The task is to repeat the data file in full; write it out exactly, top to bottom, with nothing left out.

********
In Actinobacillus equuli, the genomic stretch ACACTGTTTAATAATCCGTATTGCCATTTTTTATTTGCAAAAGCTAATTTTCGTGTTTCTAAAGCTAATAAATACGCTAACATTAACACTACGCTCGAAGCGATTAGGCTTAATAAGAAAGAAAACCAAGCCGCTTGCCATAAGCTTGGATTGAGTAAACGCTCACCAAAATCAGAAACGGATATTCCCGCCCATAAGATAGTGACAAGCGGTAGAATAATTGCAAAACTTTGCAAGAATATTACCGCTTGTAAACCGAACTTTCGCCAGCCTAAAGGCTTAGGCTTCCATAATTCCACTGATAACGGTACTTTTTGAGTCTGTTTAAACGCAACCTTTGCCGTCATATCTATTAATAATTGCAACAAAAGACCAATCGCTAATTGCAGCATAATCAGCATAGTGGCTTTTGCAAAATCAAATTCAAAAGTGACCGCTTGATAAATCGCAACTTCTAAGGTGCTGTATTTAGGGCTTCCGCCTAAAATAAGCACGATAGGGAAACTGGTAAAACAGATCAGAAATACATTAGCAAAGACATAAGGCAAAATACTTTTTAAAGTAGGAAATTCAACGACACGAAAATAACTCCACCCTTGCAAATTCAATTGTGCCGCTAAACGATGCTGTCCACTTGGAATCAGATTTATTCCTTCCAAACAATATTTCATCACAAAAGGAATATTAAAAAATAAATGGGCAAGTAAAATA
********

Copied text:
In Actinobacillus equuli, the genomic stretch ACACTGTTTAATAATCCGTATTGCCATTTTTTATTTGCAAAAGCTAATTTTCGTGTTTCTAAAGCTAATAAATACGCTAACATTAACACTACGCTCGAAGCGATTAGGCTTAATAAGAAAGAAAACCAAGCCGCTTGCCATAAGCTTGGATTGAGTAAACGCTCACCAAAATCAGAAACGGATATTCCCGCCCATAAGATAGTGACAAGCGGTAGAATAATTGCAAAACTTTGCAAGAATATTACCGCTTGTAAACCGAACTTTCGCCAGCCTAAAGGCTTAGGCTTCCATAATTCCACTGATAACGGTACTTTTTGAGTCTGTTTAAACGCAACCTTTGCCGTCATATCTATTAATAATTGCAACAAAAGACCAATCGCTAATTGCAGCATAATCAGCATAGTGGCTTTTGCAAAATCAAATTCAAAAGTGACCGCTTGATAAATCGCAACTTCTAAGGTGCTGTATTTAGGGCTTCCGCCTAAAATAAGCACGATAGGGAAACTGGTAAAACAGATCAGAAATACATTAGCAAAGACATAAGGCAAAATACTTTTTAAAGTAGGAAATTCAACGACACGAAAATAACTCCACCCTTGCAAATTCAATTGTGCCGCTAAACGATGCTGTCCACTTGGAATCAGATTTATTCCTTCCAAACAATATTTCATCACAAAAGGAATATTAAAAAATAAATGGGCAAGTAAAATA